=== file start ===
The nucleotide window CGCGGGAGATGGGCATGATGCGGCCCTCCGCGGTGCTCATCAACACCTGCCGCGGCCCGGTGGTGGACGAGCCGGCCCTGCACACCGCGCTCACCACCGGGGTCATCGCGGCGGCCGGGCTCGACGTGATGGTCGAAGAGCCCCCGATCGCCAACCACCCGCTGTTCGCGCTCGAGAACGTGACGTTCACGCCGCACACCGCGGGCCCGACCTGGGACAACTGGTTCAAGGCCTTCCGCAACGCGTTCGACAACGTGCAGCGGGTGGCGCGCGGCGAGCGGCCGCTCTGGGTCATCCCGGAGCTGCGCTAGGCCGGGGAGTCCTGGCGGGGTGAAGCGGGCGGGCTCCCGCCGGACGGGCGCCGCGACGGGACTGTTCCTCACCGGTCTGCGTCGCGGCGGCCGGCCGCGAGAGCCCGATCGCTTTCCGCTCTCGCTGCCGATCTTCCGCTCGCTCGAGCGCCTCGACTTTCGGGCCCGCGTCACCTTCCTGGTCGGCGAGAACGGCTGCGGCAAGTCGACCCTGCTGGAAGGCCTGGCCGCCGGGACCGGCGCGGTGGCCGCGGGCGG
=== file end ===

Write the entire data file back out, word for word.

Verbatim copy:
The nucleotide window CGCGGGAGATGGGCATGATGCGGCCCTCCGCGGTGCTCATCAACACCTGCCGCGGCCCGGTGGTGGACGAGCCGGCCCTGCACACCGCGCTCACCACCGGGGTCATCGCGGCGGCCGGGCTCGACGTGATGGTCGAAGAGCCCCCGATCGCCAACCACCCGCTGTTCGCGCTCGAGAACGTGACGTTCACGCCGCACACCGCGGGCCCGACCTGGGACAACTGGTTCAAGGCCTTCCGCAACGCGTTCGACAACGTGCAGCGGGTGGCGCGCGGCGAGCGGCCGCTCTGGGTCATCCCGGAGCTGCGCTAGGCCGGGGAGTCCTGGCGGGGTGAAGCGGGCGGGCTCCCGCCGGACGGGCGCCGCGACGGGACTGTTCCTCACCGGTCTGCGTCGCGGCGGCCGGCCGCGAGAGCCCGATCGCTTTCCGCTCTCGCTGCCGATCTTCCGCTCGCTCGAGCGCCTCGACTTTCGGGCCCGCGTCACCTTCCTGGTCGGCGAGAACGGCTGCGGCAAGTCGACCCTGCTGGAAGGCCTGGCCGCCGGGACCGGCGCGGTGGCCGCGGGCGG